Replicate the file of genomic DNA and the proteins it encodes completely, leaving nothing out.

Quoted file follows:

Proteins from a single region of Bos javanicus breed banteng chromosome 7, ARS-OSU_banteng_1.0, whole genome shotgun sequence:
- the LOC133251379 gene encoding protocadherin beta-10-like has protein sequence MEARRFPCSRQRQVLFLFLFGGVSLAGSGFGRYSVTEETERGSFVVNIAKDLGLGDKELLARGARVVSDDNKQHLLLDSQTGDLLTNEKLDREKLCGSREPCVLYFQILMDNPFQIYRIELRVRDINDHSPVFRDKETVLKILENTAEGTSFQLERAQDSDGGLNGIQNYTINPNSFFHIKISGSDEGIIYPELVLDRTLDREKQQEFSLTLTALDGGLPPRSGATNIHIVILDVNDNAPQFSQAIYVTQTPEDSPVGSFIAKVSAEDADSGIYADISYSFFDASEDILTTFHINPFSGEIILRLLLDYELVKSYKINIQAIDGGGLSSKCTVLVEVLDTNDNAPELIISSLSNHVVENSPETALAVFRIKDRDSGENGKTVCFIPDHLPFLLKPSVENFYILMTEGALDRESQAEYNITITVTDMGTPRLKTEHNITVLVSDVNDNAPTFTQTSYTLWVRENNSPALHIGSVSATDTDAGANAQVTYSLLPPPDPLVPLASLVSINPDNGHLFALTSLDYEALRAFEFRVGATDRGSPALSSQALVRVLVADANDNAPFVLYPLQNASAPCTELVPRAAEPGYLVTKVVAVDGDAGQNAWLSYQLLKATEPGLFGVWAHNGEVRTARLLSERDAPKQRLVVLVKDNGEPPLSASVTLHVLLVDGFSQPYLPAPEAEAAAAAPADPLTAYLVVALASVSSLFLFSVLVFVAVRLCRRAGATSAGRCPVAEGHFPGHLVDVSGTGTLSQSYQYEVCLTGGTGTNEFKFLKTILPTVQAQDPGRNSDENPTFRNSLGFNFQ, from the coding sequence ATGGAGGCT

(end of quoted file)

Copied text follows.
Proteins from a single region of Bos javanicus breed banteng chromosome 7, ARS-OSU_banteng_1.0, whole genome shotgun sequence:
- the LOC133251379 gene encoding protocadherin beta-10-like has protein sequence MEARRFPCSRQRQVLFLFLFGGVSLAGSGFGRYSVTEETERGSFVVNIAKDLGLGDKELLARGARVVSDDNKQHLLLDSQTGDLLTNEKLDREKLCGSREPCVLYFQILMDNPFQIYRIELRVRDINDHSPVFRDKETVLKILENTAEGTSFQLERAQDSDGGLNGIQNYTINPNSFFHIKISGSDEGIIYPELVLDRTLDREKQQEFSLTLTALDGGLPPRSGATNIHIVILDVNDNAPQFSQAIYVTQTPEDSPVGSFIAKVSAEDADSGIYADISYSFFDASEDILTTFHINPFSGEIILRLLLDYELVKSYKINIQAIDGGGLSSKCTVLVEVLDTNDNAPELIISSLSNHVVENSPETALAVFRIKDRDSGENGKTVCFIPDHLPFLLKPSVENFYILMTEGALDRESQAEYNITITVTDMGTPRLKTEHNITVLVSDVNDNAPTFTQTSYTLWVRENNSPALHIGSVSATDTDAGANAQVTYSLLPPPDPLVPLASLVSINPDNGHLFALTSLDYEALRAFEFRVGATDRGSPALSSQALVRVLVADANDNAPFVLYPLQNASAPCTELVPRAAEPGYLVTKVVAVDGDAGQNAWLSYQLLKATEPGLFGVWAHNGEVRTARLLSERDAPKQRLVVLVKDNGEPPLSASVTLHVLLVDGFSQPYLPAPEAEAAAAAPADPLTAYLVVALASVSSLFLFSVLVFVAVRLCRRAGATSAGRCPVAEGHFPGHLVDVSGTGTLSQSYQYEVCLTGGTGTNEFKFLKTILPTVQAQDPGRNSDENPTFRNSLGFNFQ, from the coding sequence ATGGAGGCT